The theory behind acupoints can be complex and rich in detail, yet really quite easy to grasp. The following will outline the basics of acupuncture theory and provide a springboard for further investigation into the depths of Chinese medical theory.

     Most basically, meridians or energetic lines have been mapped throughout the human body by Chinese alchemist many years ago. These meridians flow within the body and not on the surface. In ancient internal alchemy theory, there are eight vessels that flow into the primary twelve meridians. The most important are the two primary vessels which are called Conception and Governing or the Microcosmic Orbit. These two vessels insure vital life energy is flowing through the body. The other six vessels act like conduits from the two primary vessels to flow into the twelve meridians. There is no addition points listed for six extraordinary vessels as they are same points listed within the twelve meridians. These six additional vessels are called the following Thrusting, Girdle, Yang Heel, Yin Heel, Yang Linking, and Yin Linking Vessels.
     Each of the twelve meridians has corresponding pair for the left and right side of the body with many acupoints along its path. The meridian system consists of twelve main channels which are pared for a total of twenty-four medians. Each channel or meridian has many specific, recognized as both acupressure and acupuncture points. Although the meridians themselves are not thought of as physically identifiable, their existence is proved by observation of the effect of stimulating various pressure points. The theory and practice of acupressure developed hand in hand as practitioners observed the effects of different kinds of pressure on different specific areas of the body. The meridian system can be thought of as an energetic distribution network that in itself tends toward an energetic manifestation. Many charts and graphs exist that show the meridian pathways of the body.
     Another feature that is always present on a meridian chart of the human body is the specific points that are marked upon the individual meridian. These specific points are known as acupoints. Some channels appear to have many points distributed among them, some have fewer; some points are grouped closely together and others more distantly. These acupoints along the meridian channels can be thought of as access points to the flow of chi, or energy, in the body.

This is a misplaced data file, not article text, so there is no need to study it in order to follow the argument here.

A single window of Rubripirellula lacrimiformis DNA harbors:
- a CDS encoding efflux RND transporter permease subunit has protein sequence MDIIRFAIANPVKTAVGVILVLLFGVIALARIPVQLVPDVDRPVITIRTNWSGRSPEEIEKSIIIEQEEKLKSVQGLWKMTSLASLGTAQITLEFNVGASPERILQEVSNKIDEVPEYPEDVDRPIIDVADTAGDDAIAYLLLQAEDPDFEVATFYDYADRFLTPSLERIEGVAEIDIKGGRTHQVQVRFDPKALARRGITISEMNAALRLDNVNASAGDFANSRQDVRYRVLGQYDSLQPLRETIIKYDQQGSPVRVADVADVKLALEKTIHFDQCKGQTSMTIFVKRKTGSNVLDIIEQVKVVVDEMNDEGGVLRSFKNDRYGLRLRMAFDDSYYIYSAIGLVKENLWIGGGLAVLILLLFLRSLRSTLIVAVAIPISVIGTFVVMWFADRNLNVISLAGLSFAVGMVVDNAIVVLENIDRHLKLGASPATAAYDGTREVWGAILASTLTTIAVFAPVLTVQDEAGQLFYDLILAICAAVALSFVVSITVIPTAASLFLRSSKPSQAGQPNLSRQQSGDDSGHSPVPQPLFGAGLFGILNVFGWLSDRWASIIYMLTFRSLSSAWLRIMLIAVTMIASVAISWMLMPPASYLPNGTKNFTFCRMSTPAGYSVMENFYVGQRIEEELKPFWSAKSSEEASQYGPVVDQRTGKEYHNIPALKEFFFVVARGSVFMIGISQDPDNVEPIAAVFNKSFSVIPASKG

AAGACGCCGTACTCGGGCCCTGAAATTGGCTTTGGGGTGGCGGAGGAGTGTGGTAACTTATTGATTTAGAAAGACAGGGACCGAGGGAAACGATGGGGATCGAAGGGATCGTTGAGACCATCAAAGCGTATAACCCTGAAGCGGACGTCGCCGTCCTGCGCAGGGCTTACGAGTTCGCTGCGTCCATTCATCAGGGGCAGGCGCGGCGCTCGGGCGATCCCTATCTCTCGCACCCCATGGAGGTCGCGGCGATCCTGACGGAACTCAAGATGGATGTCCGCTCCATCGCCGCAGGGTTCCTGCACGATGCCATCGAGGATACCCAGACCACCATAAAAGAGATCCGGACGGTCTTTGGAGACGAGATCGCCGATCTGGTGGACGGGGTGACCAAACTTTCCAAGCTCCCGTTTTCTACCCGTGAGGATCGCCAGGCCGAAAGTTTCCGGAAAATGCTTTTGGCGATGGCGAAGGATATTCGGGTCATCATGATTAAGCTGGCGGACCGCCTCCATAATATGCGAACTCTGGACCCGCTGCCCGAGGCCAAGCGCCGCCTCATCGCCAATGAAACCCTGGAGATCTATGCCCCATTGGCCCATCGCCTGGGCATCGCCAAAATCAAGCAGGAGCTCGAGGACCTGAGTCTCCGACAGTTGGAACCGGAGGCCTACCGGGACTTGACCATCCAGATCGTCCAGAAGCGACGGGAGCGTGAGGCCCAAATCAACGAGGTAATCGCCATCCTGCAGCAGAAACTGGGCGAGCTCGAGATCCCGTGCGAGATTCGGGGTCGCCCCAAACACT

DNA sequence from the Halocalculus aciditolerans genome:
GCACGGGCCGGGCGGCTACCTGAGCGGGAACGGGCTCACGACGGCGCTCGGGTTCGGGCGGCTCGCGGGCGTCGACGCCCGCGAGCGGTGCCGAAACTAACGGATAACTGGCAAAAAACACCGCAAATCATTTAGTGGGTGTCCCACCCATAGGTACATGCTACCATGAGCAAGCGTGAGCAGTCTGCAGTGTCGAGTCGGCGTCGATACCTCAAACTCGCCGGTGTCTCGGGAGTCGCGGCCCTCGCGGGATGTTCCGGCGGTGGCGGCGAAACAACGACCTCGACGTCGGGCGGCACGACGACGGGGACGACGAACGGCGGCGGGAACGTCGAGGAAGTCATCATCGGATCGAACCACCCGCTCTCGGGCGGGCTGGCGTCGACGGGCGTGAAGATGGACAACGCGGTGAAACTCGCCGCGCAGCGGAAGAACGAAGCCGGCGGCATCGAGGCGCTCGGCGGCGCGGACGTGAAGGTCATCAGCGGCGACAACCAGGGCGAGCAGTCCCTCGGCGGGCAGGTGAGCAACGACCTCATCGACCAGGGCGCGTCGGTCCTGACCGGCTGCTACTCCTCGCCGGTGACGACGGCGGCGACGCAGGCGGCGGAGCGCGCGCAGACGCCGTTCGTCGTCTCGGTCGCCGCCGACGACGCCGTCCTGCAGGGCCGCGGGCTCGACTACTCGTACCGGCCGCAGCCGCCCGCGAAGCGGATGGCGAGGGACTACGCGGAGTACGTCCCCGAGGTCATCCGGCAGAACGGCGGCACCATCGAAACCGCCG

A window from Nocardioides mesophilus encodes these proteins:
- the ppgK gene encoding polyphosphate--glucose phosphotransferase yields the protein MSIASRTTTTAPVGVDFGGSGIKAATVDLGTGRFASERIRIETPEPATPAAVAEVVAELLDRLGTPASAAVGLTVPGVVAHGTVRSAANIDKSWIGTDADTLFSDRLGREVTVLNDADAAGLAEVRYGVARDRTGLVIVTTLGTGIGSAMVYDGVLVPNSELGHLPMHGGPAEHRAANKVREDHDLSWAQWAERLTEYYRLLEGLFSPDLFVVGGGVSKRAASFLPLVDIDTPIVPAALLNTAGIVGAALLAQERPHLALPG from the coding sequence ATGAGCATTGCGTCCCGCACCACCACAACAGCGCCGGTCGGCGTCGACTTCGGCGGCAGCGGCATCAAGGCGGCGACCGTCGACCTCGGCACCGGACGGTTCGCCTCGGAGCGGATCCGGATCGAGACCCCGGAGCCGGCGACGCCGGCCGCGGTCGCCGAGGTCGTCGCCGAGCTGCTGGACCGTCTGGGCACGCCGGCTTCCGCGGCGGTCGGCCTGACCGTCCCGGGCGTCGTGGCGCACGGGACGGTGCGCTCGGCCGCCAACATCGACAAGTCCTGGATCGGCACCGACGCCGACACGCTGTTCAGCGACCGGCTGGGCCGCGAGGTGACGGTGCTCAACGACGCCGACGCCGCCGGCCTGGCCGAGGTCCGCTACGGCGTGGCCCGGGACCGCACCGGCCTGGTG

The idea of Chi flow in the body could be thought of as a river. A river has a source and it follows its course ultimately toward the ocean. As the river flows, it will vary from shallow to deep, quick flowing to slow flowing, while always following the most ‘natural’ path. If we use this analogy of a river, we can think about a whirlpool in that river and consider how the whirlpool effect draws everything down into the heart of the river. This whirlpool is a vortex that gives access to the depth of the river at this point. We can consider acupoints as ‘energy vortices’ that draw Chi into or out of the body’s energy flow and provide access points at which the Chi flow of the body can be directly influenced from the outside.
     Simple pressure on a specific point or ‘energy vortex’ will produce changes in the energy system, with consequent physical effects. This provides the basis for simple acupressure treatment. We do this simple acupressure technique naturally when we rub our temples when we have a headache or massage our lower back when it aches. Acupuncture simply takes this a stage further. On the contrary, fiercely attacking specific acupoints will have detrimental effects to the body. It will be wise to practice these points with care as significant harm can occur when using these points.